Sunday, October 6, 2019

Krugman on New York City Neighborhoods and Tall Buildings in the City

From an interview with West Side Rag, Paul Krugman comments:
 My wife and I acquired a pied-a-terre on the Upper West Side in 2009. This may get me in trouble, but we looked at various parts of the city. We went to the Village and said, ‘We’re too old for this.’ We looked on the East Side and I said, ‘When the Revolution comes, these people get shot first.’ The Upper West Side was clearly our kind of place.
He is pretty good on tall buildings:

PK: Well, that’s a funny thing, because I actually, in general, think New York does have to build up. There’s only so much land and you want to be able to accommodate people. While there are places where the buildings are really overshadowing, there are lots of parts of Manhattan that are unnecessarily low rise. Up is the only direction to go.

WSR: If only the tall ones provided affordable housing.

PK: You could have tall ones that do, and, look, if people can buy themselves a 27th-floor luxury apartment, they will not be bidding for the sixth-floor prewar places that might accommodate middle-class families.
And his take on retail vacancies in NYC is in line with what I see here in San Francisco:
PK: The commercial vacancies are really weird. I guess it’s landlords holding out for the maximum possible rent, when you’d think it would be best for them to keep the space in use.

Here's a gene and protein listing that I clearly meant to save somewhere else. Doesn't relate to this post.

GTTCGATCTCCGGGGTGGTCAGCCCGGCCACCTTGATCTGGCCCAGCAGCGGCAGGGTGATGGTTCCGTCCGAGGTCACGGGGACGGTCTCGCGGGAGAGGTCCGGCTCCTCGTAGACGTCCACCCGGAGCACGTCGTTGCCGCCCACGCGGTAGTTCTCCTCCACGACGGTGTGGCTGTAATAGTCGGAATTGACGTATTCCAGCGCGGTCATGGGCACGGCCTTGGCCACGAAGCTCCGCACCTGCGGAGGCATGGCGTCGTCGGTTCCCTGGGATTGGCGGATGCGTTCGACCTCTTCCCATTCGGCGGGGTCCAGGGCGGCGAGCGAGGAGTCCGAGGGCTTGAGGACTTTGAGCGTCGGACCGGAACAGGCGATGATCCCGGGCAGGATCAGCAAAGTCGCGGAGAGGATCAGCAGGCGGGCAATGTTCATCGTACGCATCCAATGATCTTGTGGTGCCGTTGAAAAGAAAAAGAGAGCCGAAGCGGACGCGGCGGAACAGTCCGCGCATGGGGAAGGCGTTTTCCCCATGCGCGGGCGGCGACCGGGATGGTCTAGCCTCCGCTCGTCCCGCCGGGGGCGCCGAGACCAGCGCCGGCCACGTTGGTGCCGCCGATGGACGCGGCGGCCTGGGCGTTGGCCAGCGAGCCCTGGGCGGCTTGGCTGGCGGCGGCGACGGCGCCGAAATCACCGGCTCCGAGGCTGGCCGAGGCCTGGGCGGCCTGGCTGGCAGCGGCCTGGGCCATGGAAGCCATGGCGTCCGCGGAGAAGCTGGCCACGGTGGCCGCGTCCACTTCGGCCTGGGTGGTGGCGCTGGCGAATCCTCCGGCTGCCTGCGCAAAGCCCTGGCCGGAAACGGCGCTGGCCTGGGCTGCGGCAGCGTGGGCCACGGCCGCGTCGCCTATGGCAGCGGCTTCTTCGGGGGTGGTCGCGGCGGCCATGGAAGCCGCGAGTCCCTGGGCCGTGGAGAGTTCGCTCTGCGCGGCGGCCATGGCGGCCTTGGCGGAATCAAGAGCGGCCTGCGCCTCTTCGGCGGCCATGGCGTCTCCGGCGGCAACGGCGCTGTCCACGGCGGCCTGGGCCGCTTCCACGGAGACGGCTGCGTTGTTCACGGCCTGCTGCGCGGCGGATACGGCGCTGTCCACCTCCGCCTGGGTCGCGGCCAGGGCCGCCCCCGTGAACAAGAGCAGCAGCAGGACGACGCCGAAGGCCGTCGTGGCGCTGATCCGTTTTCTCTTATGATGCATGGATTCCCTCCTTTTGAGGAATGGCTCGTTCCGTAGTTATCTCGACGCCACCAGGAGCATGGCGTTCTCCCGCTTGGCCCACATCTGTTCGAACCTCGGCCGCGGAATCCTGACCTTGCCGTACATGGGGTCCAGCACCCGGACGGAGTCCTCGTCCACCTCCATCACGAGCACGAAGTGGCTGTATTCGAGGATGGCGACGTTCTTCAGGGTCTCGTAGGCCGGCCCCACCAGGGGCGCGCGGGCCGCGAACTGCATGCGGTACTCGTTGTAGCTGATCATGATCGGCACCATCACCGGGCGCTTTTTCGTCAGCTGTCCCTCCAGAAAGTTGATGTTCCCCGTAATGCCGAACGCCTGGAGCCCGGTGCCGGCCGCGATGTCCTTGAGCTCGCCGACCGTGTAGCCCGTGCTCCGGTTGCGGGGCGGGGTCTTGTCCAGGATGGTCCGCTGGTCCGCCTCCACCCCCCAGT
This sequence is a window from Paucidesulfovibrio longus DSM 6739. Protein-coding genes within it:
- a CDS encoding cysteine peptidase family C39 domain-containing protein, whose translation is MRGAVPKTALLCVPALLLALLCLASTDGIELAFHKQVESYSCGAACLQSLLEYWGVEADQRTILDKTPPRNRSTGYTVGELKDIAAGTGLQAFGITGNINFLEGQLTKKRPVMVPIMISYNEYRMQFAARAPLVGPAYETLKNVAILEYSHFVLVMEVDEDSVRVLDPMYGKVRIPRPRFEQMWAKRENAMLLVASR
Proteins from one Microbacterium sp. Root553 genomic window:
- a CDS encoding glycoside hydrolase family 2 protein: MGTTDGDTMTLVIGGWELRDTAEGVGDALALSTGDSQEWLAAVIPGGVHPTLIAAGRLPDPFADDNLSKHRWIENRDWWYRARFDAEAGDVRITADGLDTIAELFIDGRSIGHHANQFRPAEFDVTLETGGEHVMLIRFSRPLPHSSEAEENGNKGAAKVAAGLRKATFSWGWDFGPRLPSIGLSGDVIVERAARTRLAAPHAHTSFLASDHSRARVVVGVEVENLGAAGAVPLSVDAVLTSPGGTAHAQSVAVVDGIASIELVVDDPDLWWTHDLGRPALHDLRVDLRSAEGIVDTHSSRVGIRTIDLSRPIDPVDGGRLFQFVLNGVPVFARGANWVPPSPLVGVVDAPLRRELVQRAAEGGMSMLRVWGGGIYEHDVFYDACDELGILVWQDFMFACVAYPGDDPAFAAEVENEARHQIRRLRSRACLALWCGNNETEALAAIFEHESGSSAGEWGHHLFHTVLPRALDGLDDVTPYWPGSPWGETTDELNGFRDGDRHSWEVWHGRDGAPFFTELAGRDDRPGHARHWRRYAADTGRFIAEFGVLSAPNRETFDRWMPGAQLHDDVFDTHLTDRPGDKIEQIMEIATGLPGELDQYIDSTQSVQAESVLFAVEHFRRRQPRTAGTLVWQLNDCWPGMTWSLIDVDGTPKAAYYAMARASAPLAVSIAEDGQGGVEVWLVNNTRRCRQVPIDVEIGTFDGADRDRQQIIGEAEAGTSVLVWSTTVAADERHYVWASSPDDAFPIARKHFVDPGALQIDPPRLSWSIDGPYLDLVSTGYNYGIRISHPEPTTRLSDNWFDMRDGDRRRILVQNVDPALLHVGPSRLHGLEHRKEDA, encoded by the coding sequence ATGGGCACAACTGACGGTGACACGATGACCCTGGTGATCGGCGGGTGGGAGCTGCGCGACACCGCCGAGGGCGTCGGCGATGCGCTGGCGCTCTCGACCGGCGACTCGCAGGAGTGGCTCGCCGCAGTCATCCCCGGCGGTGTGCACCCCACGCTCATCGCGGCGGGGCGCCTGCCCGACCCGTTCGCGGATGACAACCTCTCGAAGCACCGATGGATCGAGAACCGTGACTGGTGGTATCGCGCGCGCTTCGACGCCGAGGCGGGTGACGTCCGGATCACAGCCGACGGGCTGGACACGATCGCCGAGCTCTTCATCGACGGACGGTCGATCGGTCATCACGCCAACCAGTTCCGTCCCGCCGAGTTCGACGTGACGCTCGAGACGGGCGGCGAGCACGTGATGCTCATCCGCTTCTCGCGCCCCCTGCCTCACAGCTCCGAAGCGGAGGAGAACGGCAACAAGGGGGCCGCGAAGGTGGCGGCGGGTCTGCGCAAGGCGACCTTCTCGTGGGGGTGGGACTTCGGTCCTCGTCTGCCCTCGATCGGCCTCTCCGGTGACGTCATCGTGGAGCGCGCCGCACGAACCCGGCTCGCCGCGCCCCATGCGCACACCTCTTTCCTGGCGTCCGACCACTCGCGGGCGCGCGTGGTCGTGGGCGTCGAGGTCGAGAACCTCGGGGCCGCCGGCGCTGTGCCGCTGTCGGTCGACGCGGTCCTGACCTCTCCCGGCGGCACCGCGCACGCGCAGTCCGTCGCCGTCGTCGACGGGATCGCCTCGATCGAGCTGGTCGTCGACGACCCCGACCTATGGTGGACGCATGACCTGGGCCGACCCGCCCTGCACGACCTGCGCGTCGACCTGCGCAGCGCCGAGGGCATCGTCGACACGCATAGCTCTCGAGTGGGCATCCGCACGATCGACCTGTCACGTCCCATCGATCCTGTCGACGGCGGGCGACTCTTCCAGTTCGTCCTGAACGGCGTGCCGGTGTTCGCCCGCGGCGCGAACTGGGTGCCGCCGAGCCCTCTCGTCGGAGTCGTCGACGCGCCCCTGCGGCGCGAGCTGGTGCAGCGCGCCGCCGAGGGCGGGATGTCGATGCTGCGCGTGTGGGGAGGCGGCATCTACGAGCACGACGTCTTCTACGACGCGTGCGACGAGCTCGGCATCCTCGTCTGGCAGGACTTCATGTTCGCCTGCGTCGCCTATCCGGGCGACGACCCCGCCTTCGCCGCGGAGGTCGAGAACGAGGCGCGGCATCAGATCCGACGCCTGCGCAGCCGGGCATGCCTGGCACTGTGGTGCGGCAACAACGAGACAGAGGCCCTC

I am going to have to ask some real estate people why they hold out so long.

There are a couple of landlords that seem to rent their spaces almost immediately when they become vacant but I see other places vacant for over a year.

I am thinking it may have something to do with the cost to lease in intense interventionist cities, which both NYC and SF are.

In SF, at least, it can take six months or more to get all the permits and approvals to do buildouts inside a location. This is a period for which the landlord generally must absorb the rent. So the landlord may hold out for a long-term lease, with a triple A tenant who will pay top dollar to avoid having to go through another permit/approval rent absorption process that might develop with a lower quality tenant.



  1. RE: Holdout landlords: In my experience, if something doesn't make sense, the reason is invariably, POLITICS. As for the West Side, I lived there for a few years off and on, and it is by far, the best place to live in NYC.

  2. Krugman has also mentioned that NY laws are making it too expensive to build infrastructure and affordable housing. I really believe deep down there is a war for his soul that goes on everyday. The center left neoclassical economist who really understands some fundamental economics and the columnist for the Times that has to give his readers what they want to read

  3. If you follow Louis Rossmann on youtube he is currently looking for a new location for his business and the way NYC commercial real estate seeming works I find it amazing the landlords can find anyone to rent a store.